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Twitter’s CEO Dick Costolo: Transparency in the workplace is key to success

April 22, 2015, 3:57 PM UTC

Twitter’s CEO Dick Costolo spoke with Fortune Senior Editor Christopher Tkaczyk on Wednesday about what it takes to build a great workplace.

In a keynote event at the Great Place to Work annual conference in Dallas, Texas, the conversation focused on the importance of transparency in the work place and Costolo’s tips for open communication among CEOs and employees. Twitter (TWTR) debuted at No. 24 on the Best Places to Work list this year.

Early in the conversation, Fortune questioned Costolo about a controversial response he shot off to employees in February on an internal forum which charged that Twitter “sucks” dealing with harassment on the social media platform, joked about the email at the conversation’s start. “I never use that kind of coarse language in an email.” The memo read:

We suck at dealing with abuse and trolls on the platform and we’ve sucked at it for years. It’s no secret and the rest of the world talks about it every day. We lose core user after core user by not addressing simple trolling issues that they face every day.

I’m frankly ashamed of how poorly we’ve dealt with this issue during my tenure as CEO. It’s absurd. There’s no excuse for it. I take full responsibility for not being more aggressive on this front. It’s nobody else’s fault but mine, and it’s embarrassing.

Costolo said his mother saw the leaked memo and chided him, “Don’t you have a better vocabulary than that?” he added, however, that the email ensured he took responsibility for the harassment issues and that he shouldered the effort to enact change at Twitter. Since then, the platform has added privacy options and two-step authentication features to cut down on account piracy.

Costolo went on to discuss the importance of transparency in light of the company going public in November 2013.

“It’s a particular challenge for companies going public to think of how they can maintain open lines of communication and share as much as possible,” he said. “There’s a tendency among functioning organizations, a natural tendency, that we shouldn’t share that information.”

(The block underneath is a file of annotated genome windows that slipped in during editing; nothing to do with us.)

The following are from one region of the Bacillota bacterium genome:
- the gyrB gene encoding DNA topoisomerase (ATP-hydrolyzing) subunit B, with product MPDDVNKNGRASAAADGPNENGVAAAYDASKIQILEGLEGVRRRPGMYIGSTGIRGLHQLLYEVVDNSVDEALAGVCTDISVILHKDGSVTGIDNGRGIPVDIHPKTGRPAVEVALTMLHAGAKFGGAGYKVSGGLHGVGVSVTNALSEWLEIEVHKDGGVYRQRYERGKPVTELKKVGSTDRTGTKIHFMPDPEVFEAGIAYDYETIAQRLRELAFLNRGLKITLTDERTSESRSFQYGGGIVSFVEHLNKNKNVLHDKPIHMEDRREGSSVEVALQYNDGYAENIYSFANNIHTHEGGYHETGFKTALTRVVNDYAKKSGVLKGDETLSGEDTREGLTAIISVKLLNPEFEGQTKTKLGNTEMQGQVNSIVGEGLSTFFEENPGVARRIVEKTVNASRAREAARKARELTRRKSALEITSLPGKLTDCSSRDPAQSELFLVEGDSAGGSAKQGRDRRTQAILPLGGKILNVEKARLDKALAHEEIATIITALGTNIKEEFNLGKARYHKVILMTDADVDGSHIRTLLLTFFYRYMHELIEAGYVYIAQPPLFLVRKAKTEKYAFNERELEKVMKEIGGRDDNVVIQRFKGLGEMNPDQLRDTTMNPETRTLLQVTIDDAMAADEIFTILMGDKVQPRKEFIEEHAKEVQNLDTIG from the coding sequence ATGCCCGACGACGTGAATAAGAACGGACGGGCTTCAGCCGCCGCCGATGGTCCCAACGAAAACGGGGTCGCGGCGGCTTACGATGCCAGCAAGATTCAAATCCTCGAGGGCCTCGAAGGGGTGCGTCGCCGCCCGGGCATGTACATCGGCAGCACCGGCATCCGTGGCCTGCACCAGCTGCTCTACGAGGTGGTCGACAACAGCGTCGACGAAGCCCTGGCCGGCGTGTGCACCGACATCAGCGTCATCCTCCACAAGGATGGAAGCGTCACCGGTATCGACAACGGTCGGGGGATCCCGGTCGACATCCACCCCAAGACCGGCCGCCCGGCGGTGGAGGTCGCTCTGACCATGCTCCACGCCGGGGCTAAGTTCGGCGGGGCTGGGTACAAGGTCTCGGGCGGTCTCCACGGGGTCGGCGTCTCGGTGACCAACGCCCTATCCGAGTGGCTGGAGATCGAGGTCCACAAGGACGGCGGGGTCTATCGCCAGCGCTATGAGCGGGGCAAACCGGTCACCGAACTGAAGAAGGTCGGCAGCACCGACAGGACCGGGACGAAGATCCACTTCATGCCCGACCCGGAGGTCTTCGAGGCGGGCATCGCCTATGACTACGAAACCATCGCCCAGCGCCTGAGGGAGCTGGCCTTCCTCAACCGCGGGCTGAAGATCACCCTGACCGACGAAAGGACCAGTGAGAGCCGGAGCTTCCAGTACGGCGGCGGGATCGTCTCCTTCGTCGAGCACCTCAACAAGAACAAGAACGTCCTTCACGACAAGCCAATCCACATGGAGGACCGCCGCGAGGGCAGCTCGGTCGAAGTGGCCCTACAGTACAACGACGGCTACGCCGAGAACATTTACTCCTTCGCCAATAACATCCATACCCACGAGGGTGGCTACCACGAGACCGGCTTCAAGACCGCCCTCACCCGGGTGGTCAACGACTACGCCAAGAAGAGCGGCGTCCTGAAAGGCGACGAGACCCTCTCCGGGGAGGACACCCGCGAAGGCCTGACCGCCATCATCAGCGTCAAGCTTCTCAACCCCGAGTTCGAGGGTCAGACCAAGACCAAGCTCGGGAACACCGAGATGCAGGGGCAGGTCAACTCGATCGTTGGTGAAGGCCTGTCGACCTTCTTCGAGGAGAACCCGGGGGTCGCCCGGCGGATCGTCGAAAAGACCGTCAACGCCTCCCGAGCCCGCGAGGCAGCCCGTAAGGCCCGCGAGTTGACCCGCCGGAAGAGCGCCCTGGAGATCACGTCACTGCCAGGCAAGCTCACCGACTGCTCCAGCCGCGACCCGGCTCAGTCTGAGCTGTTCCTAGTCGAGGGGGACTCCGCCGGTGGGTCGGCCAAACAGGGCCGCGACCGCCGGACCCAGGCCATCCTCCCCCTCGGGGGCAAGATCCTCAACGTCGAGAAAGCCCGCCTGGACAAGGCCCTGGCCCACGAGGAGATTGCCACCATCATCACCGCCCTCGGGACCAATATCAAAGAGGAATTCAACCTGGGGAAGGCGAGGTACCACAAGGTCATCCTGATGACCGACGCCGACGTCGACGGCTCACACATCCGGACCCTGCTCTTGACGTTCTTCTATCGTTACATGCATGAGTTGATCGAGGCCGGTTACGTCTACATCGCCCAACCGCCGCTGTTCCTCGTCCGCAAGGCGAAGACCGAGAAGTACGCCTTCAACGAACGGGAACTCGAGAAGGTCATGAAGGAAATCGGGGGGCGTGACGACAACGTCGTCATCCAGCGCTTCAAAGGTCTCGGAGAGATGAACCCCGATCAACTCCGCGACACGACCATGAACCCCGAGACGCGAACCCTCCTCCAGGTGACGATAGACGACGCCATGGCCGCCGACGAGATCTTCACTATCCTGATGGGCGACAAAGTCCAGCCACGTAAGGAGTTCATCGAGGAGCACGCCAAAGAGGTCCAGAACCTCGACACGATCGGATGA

Costolo, who joined Twitter in 2010, has seen the company triple in size during his tenure to over 3,600 employees globally. CEOs and executives tend to use going public as “an excuse,” he said. “It’s better to give more information, to tell more about metrics and not hide behind [them]. It’s critical for the leader of an organization to fight against that and be very vocal about pushing against that.”

Costolo said that scaling communication as a company grows is key for success.

“You have to design it into the company and architect it,” he said. It’s important to then be able to measure communication against strategy. As part of that, he said he makes sure to speak with all new hire classes. “I take time out personally to go talk to them. I spend most of that time answering questions,” he added.

Discourse and debate among employees are paramount to success, too, and fostering a great place to work: “Anyone in the company can ask me anything. I like it when people do. I like it when people challenge me. They start to understand that anyone in the company can have a question or debate. I encourage that from day one in the new hire orientation session,” Costolo explained.
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That type of conversation leads to transparency and increased communication, enabling a more efficient workplace.

“The most important thing in a learning organization is to get to the truth. The fastest way to get to the truth is discourse,” he said. “The challenge there, the really, really hard part, is when you start to have debates.” But there are certain debates that are productive and those that aren’t, he explained. “Discourse isn’t about interrogating and being a prosecutor. It’s about open debate to get to the truth.”

Part of that, too, is ensuring managers are open to communicating with their teams effectively. To help, Costolo teaches management courses to everyone working with a large group of people in the company. “It’s your job to improve your team,” he said in the way of advice for managers at Twitter and elsewhere.

Costolo was asked at the conversation’s end about the best advice he ever received. He pointed to what Ben Horowitz, the partner at the venture capital firm Andreessen Horowitz, once told him. “Make sure everybody understands what you understand,” said Costolo. “You may think you’ve helped explained and given context 91 times and you still have people who don’t understand why you did x.” As a result, it’s important to give and explain “the context for decisions that have been made.” That way, he added, the workers will “commit to executing” that mission.
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(Correction: An earlier version of this story incorrectly identified the number of Twitter employees globally. It is 3,600.)